Officials are still looking into what exactly caused Monday’s train accident when a Chicago commuter train somehow jumped the tracks, sending it crashing up to the top of an escalator at the O’Hare International Airport. In this crash, while more than 30 people were injured, miraculously no one was killed. However, this being said, officials need to get to the bottom of what happened — for if there is a next time — train passengers and pedestrians may not be as lucky.
According to the union that represents Chicago Transit Authority workers, operator fatigue — with the operator possibly even dozing off — may have been a contributing factor to the accident. However, this may not have been the only contributing factor, as federal investigators announced the day after the crash that a piece of emergency safety equipment may have also failed.
In looking at the possibility of human error — with the operator possibly dozing off during her shift — this may end up being indicative of a larger issue. According to the union president, the operator had started her shift at 8 p.m. This was after having 17 hours off. However, it was noted that she had recently put in a lot of overtime hours. Who knows, maybe this led to a dangerous level of fatigue?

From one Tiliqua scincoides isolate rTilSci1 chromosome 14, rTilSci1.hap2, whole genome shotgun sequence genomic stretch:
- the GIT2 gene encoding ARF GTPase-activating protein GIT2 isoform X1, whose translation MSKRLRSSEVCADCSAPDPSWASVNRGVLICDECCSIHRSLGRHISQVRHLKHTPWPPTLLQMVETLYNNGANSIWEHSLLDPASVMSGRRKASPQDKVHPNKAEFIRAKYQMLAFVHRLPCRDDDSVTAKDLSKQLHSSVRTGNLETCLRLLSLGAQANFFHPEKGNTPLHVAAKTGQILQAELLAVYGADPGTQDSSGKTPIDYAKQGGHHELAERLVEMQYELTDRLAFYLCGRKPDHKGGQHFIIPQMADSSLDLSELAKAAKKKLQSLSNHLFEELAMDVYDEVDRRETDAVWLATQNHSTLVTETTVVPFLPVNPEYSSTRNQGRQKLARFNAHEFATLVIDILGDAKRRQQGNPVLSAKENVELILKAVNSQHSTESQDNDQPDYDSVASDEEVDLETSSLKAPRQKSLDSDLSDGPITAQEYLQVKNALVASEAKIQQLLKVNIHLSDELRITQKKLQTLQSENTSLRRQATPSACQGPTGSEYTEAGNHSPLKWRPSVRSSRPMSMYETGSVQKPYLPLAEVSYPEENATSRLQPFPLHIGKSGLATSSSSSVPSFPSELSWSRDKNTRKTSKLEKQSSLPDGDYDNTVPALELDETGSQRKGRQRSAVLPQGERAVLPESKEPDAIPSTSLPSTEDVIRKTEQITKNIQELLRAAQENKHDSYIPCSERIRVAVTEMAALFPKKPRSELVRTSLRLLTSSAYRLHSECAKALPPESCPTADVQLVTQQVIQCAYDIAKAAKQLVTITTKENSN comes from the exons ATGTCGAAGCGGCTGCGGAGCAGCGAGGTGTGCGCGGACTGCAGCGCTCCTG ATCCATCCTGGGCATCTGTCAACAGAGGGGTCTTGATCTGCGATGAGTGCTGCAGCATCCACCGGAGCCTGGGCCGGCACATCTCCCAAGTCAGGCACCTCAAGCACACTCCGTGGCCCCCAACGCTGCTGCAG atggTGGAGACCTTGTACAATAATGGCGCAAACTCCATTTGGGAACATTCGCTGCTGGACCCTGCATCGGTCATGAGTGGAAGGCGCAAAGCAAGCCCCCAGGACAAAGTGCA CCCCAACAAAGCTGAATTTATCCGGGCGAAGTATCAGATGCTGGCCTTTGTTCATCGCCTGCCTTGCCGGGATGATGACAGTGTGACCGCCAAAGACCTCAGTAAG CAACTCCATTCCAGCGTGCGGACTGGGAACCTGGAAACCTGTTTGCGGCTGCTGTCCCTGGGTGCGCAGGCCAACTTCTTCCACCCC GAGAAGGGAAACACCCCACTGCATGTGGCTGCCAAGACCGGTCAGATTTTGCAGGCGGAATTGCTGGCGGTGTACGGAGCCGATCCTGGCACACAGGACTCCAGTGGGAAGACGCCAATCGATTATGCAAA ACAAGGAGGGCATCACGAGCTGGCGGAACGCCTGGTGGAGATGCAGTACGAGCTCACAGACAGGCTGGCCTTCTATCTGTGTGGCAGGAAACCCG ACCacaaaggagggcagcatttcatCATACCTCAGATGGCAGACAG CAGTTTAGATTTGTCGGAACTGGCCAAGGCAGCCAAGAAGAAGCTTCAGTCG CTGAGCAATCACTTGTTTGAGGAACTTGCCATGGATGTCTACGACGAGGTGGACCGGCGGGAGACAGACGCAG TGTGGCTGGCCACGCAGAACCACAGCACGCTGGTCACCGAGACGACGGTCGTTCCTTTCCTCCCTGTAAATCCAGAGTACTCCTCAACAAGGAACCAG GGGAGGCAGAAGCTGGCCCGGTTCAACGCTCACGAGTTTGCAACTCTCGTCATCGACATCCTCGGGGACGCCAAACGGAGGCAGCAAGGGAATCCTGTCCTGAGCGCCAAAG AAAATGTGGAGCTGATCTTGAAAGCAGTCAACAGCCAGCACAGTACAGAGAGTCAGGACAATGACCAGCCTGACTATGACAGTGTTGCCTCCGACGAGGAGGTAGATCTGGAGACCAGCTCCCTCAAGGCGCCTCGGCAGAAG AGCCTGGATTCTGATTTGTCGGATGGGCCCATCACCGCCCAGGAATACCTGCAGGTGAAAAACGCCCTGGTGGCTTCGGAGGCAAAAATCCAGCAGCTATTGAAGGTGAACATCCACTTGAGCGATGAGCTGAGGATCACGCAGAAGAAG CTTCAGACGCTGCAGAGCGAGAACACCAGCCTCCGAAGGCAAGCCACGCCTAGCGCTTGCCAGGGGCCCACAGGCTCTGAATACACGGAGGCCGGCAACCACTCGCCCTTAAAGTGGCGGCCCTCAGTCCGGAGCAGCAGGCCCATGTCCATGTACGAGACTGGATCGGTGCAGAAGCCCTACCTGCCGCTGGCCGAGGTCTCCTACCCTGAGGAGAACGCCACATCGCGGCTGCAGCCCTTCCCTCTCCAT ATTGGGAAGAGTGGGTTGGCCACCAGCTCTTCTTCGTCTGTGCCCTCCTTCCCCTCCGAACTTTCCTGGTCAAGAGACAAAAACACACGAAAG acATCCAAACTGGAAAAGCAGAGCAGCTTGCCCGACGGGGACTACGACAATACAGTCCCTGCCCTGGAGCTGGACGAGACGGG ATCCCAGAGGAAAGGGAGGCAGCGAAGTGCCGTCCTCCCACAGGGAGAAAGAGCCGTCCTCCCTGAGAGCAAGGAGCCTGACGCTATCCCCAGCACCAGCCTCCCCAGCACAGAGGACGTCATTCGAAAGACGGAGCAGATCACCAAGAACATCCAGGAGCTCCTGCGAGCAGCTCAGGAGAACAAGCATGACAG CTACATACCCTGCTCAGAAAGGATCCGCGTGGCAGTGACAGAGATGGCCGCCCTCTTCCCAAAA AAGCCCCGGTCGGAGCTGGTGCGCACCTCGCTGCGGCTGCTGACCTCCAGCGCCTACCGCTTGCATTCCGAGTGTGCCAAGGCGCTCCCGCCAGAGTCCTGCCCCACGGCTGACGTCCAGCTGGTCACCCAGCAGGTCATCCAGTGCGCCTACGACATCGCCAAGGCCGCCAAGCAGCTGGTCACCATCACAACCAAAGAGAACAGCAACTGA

In terms of the possibility of mechanical failure, there is an emergency braking system in place. An investigator said the side-track system was activated, but the train did still jump the tracks. Now, officials are trying to figure out if the emergency braking system activated on time.
At this time, there is no clear answer on what was the 100 percent cause — or contributing causes — that led to this accident. However, for those who ride the trains in Chicago, the message here is that when there is an accident with injuries, there may be more than one party responsible. An attorney who has experience handling train accidents will be able to provide more information on what next steps need to be taken.
Source: wistv.com, “Emergency brake failed to stop Chicago train,” Jason Keyser, March 25, 2014